Bog Butter: Returning to Tradition
In June, Brian Kaller walked to the edge of the Bog of Allen, just behind his house in County Kildare, took 100 paces forward, 100 paces to the right, and began to look for a bright blue rope he had tied to a tree 17 months earlier. It took him two tries, but he eventually spotted the rope through the overgrown surface of the bog and started digging. After about five feet, he uncovered what he sought – a tightly bound parcel, wrapped in a kitchen towel and cheese paper, containing three pounds of bog-aged butter, a little yellowed and smelling faintly of parmesan, and perfectly edible.
In conducting this little experiment, Kaller, who grew up in St. Louis but whose family is Irish, was following in the millennia-old tradition of using the bogs to preserve food, likely as a safe-guard against famine. The peat bogs prevent oxygen from reaching too far down, allowing for an ideal environment for the preservation of organic materials. Bundles of bog butter have been discovered that date back at least 5,000 years, in addition to the famed “bog bodies” occasionally discovered in states of arrested decay.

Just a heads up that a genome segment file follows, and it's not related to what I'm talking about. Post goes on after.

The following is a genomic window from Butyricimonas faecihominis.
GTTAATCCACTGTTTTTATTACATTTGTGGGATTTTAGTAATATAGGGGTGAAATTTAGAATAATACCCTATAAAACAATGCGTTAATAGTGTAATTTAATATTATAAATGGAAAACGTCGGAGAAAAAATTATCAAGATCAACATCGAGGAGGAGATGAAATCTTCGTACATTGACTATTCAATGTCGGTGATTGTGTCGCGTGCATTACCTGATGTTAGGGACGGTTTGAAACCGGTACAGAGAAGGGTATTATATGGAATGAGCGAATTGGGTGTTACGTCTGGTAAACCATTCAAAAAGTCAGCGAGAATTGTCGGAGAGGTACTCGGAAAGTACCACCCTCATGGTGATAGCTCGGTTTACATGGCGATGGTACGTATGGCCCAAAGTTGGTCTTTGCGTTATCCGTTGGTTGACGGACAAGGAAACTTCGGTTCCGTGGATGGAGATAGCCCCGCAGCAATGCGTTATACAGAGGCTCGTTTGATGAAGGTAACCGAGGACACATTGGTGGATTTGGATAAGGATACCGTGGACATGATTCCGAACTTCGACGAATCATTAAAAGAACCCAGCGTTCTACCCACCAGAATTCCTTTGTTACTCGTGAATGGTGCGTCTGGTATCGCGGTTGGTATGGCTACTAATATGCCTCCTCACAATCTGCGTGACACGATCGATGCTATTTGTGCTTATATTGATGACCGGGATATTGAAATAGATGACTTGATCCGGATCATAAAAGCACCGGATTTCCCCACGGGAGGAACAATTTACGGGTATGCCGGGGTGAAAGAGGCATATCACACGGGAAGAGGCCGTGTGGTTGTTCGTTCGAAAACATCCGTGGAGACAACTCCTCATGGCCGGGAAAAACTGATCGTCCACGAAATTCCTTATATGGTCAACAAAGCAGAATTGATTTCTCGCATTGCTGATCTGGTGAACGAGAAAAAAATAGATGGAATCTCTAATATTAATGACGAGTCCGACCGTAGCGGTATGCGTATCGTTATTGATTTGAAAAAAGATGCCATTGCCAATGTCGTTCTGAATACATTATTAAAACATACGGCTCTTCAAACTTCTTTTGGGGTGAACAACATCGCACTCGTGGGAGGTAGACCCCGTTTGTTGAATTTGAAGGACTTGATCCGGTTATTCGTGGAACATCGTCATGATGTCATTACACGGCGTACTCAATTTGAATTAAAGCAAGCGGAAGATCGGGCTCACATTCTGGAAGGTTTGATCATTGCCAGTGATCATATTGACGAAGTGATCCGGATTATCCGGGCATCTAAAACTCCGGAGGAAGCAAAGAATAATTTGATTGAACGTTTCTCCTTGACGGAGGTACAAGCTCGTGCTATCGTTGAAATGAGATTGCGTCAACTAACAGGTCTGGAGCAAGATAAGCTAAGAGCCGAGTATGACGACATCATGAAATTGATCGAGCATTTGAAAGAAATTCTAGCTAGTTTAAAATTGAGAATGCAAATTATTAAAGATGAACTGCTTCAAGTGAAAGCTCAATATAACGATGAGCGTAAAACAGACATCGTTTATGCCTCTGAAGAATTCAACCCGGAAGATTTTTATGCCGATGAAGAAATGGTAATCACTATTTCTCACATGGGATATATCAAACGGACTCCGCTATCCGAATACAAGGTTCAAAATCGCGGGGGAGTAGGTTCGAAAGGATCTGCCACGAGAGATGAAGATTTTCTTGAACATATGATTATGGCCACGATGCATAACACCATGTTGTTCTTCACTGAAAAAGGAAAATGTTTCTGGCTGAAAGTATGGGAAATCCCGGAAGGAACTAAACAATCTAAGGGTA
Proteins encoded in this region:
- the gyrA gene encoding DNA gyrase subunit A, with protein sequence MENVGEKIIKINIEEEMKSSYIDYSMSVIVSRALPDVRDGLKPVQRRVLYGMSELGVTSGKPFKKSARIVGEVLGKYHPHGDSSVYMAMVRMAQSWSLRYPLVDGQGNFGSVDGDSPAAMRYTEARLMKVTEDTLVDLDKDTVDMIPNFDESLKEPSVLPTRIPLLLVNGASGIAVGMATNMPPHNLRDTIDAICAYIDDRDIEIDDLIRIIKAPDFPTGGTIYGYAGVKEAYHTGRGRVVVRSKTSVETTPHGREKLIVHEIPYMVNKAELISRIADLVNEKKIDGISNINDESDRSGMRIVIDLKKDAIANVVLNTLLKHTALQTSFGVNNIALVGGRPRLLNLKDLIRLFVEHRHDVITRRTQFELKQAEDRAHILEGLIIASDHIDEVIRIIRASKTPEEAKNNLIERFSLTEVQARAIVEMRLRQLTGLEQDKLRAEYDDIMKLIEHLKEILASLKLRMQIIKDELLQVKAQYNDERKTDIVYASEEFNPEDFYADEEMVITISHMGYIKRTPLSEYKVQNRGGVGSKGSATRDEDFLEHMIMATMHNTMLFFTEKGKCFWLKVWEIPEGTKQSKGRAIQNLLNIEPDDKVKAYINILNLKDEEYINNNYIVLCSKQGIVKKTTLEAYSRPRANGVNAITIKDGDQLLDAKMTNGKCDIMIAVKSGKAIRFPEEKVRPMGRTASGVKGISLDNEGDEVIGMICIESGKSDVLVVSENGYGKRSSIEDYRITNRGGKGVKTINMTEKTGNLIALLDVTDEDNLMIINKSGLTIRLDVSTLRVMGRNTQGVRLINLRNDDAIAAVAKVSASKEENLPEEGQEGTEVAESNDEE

“It’s still recognizably butter. It tastes a little different. My friend described it as ‘earthy.’” Kaller told Atlas Obscura, noting that he uses it to fry eggs and melt over popcorn. “It’s not something I think most people would eat regularly,” he says, “but if you were hungry, I think you’d happily eat it.” ♦